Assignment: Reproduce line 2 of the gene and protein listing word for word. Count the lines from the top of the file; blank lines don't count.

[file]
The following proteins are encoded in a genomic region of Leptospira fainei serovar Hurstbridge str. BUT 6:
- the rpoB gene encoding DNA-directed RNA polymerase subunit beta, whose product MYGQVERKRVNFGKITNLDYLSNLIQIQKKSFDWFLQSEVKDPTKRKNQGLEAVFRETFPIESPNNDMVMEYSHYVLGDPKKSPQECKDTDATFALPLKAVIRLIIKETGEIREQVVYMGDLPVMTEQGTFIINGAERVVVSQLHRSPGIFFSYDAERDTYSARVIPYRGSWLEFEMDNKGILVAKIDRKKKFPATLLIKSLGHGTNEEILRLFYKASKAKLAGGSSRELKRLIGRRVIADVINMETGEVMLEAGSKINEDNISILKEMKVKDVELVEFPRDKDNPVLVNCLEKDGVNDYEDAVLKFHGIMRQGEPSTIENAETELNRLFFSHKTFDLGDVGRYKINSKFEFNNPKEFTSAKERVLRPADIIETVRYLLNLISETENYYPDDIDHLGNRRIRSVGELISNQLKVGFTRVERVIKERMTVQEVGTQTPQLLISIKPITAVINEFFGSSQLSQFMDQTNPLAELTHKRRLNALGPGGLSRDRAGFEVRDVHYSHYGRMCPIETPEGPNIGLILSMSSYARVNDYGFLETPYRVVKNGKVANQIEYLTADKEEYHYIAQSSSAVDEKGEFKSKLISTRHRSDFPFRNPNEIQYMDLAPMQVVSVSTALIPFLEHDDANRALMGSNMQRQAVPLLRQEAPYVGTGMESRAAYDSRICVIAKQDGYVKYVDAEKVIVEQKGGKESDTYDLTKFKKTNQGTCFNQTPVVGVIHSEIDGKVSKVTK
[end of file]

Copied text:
- the rpoB gene encoding DNA-directed RNA polymerase subunit beta, whose product MYGQVERKRVNFGKITNLDYLSNLIQIQKKSFDWFLQSEVKDPTKRKNQGLEAVFRETFPIESPNNDMVMEYSHYVLGDPKKSPQECKDTDATFALPLKAVIRLIIKETGEIREQVVYMGDLPVMTEQGTFIINGAERVVVSQLHRSPGIFFSYDAERDTYSARVIPYRGSWLEFEMDNKGILVAKIDRKKKFPATLLIKSLGHGTNEEILRLFYKASKAKLAGGSSRELKRLIGRRVIADVINMETGEVMLEAGSKINEDNISILKEMKVKDVELVEFPRDKDNPVLVNCLEKDGVNDYEDAVLKFHGIMRQGEPSTIENAETELNRLFFSHKTFDLGDVGRYKINSKFEFNNPKEFTSAKERVLRPADIIETVRYLLNLISETENYYPDDIDHLGNRRIRSVGELISNQLKVGFTRVERVIKERMTVQEVGTQTPQLLISIKPITAVINEFFGSSQLSQFMDQTNPLAELTHKRRLNALGPGGLSRDRAGFEVRDVHYSHYGRMCPIETPEGPNIGLILSMSSYARVNDYGFLETPYRVVKNGKVANQIEYLTADKEEYHYIAQSSSAVDEKGEFKSKLISTRHRSDFPFRNPNEIQYMDLAPMQVVSVSTALIPFLEHDDANRALMGSNMQRQAVPLLRQEAPYVGTGMESRAAYDSRICVIAKQDGYVKYVDAEKVIVEQKGGKESDTYDLTKFKKTNQGTCFNQTPVVGVIHSEIDGKVSKVTK